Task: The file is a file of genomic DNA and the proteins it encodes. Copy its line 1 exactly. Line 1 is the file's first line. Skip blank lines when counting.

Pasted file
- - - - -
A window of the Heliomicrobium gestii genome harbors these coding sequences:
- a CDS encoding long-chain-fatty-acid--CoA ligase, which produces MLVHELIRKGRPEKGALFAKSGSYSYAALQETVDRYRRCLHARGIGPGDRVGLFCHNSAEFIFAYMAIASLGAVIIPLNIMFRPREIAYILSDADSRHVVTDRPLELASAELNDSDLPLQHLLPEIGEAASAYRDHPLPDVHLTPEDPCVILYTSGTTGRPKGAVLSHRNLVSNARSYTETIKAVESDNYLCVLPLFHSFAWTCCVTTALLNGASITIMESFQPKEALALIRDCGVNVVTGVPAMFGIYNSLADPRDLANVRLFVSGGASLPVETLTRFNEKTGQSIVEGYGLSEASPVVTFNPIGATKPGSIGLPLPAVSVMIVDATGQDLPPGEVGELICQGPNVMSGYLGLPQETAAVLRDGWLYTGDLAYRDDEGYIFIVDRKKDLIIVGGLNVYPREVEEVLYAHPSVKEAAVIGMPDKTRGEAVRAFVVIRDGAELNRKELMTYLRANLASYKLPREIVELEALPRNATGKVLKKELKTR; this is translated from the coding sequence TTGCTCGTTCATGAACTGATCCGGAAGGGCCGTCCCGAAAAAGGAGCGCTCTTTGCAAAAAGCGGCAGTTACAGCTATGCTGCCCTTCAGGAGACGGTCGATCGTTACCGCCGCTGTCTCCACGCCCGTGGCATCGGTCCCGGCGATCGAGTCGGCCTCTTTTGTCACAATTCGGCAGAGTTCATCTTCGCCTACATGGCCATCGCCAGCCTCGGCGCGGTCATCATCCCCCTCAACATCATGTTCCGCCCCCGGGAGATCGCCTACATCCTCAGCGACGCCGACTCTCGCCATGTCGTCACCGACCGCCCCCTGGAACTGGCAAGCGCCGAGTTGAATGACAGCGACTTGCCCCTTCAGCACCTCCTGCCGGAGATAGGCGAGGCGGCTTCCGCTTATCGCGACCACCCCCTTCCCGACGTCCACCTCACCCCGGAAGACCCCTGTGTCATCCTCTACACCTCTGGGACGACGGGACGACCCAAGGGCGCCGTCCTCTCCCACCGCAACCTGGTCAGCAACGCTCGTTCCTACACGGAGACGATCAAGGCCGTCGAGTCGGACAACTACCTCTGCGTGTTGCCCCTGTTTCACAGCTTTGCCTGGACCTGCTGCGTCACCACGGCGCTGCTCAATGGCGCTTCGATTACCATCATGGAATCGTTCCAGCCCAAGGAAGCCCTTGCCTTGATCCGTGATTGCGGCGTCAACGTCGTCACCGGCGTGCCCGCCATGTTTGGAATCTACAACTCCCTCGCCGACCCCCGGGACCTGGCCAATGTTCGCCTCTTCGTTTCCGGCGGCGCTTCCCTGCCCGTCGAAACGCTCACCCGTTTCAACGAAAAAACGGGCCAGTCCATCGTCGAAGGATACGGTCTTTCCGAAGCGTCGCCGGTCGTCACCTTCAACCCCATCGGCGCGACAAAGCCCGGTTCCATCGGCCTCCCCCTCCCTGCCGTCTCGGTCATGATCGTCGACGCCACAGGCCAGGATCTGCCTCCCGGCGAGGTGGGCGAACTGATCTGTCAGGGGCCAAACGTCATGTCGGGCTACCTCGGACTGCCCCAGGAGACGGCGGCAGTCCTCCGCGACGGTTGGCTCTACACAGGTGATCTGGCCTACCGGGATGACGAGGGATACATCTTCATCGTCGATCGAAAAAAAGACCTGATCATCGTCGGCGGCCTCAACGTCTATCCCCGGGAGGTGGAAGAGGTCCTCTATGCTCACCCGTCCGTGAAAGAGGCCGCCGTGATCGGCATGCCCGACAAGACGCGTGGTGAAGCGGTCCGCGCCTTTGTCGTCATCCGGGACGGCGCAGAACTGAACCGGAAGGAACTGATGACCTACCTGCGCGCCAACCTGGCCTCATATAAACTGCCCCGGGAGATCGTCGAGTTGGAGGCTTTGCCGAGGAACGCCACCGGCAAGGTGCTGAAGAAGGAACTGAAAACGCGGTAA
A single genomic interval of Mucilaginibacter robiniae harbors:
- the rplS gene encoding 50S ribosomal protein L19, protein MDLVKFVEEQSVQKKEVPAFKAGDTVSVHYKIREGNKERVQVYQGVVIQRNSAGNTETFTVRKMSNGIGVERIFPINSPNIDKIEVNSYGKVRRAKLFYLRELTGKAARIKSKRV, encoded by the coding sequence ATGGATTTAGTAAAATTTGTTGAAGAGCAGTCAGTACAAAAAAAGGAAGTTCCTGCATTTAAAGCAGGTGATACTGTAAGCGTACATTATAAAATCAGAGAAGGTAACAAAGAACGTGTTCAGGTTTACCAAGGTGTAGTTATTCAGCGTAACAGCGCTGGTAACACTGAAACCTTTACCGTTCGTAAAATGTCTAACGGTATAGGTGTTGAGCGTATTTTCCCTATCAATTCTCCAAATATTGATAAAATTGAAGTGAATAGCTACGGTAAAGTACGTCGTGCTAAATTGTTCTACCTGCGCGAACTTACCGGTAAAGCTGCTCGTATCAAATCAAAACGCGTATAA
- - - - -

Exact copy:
A window of the Heliomicrobium gestii genome harbors these coding sequences: